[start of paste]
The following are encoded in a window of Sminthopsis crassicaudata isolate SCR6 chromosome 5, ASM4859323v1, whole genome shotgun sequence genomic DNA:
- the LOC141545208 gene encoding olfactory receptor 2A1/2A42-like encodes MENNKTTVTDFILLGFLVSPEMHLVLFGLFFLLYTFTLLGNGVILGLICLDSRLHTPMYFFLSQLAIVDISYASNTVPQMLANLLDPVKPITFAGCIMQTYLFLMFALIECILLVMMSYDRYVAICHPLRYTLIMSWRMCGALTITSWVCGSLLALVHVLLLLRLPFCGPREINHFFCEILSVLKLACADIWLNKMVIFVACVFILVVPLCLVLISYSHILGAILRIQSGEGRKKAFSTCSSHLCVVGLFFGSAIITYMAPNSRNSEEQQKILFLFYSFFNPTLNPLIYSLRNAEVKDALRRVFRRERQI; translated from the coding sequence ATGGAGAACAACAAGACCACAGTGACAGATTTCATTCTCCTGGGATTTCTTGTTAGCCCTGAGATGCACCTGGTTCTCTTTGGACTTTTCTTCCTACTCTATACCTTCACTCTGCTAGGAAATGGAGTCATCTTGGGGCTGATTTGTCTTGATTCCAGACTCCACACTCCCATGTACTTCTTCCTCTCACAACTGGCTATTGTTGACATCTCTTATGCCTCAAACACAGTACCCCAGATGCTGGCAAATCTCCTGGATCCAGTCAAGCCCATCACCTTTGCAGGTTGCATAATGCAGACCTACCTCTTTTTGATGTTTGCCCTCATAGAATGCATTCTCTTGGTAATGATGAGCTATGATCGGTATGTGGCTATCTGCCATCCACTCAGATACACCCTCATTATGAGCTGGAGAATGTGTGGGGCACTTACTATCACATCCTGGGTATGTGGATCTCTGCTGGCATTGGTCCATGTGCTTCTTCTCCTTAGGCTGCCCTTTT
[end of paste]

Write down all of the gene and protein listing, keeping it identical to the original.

The following are encoded in a window of Sminthopsis crassicaudata isolate SCR6 chromosome 5, ASM4859323v1, whole genome shotgun sequence genomic DNA:
- the LOC141545208 gene encoding olfactory receptor 2A1/2A42-like encodes MENNKTTVTDFILLGFLVSPEMHLVLFGLFFLLYTFTLLGNGVILGLICLDSRLHTPMYFFLSQLAIVDISYASNTVPQMLANLLDPVKPITFAGCIMQTYLFLMFALIECILLVMMSYDRYVAICHPLRYTLIMSWRMCGALTITSWVCGSLLALVHVLLLLRLPFCGPREINHFFCEILSVLKLACADIWLNKMVIFVACVFILVVPLCLVLISYSHILGAILRIQSGEGRKKAFSTCSSHLCVVGLFFGSAIITYMAPNSRNSEEQQKILFLFYSFFNPTLNPLIYSLRNAEVKDALRRVFRRERQI; translated from the coding sequence ATGGAGAACAACAAGACCACAGTGACAGATTTCATTCTCCTGGGATTTCTTGTTAGCCCTGAGATGCACCTGGTTCTCTTTGGACTTTTCTTCCTACTCTATACCTTCACTCTGCTAGGAAATGGAGTCATCTTGGGGCTGATTTGTCTTGATTCCAGACTCCACACTCCCATGTACTTCTTCCTCTCACAACTGGCTATTGTTGACATCTCTTATGCCTCAAACACAGTACCCCAGATGCTGGCAAATCTCCTGGATCCAGTCAAGCCCATCACCTTTGCAGGTTGCATAATGCAGACCTACCTCTTTTTGATGTTTGCCCTCATAGAATGCATTCTCTTGGTAATGATGAGCTATGATCGGTATGTGGCTATCTGCCATCCACTCAGATACACCCTCATTATGAGCTGGAGAATGTGTGGGGCACTTACTATCACATCCTGGGTATGTGGATCTCTGCTGGCATTGGTCCATGTGCTTCTTCTCCTTAGGCTGCCCTTTT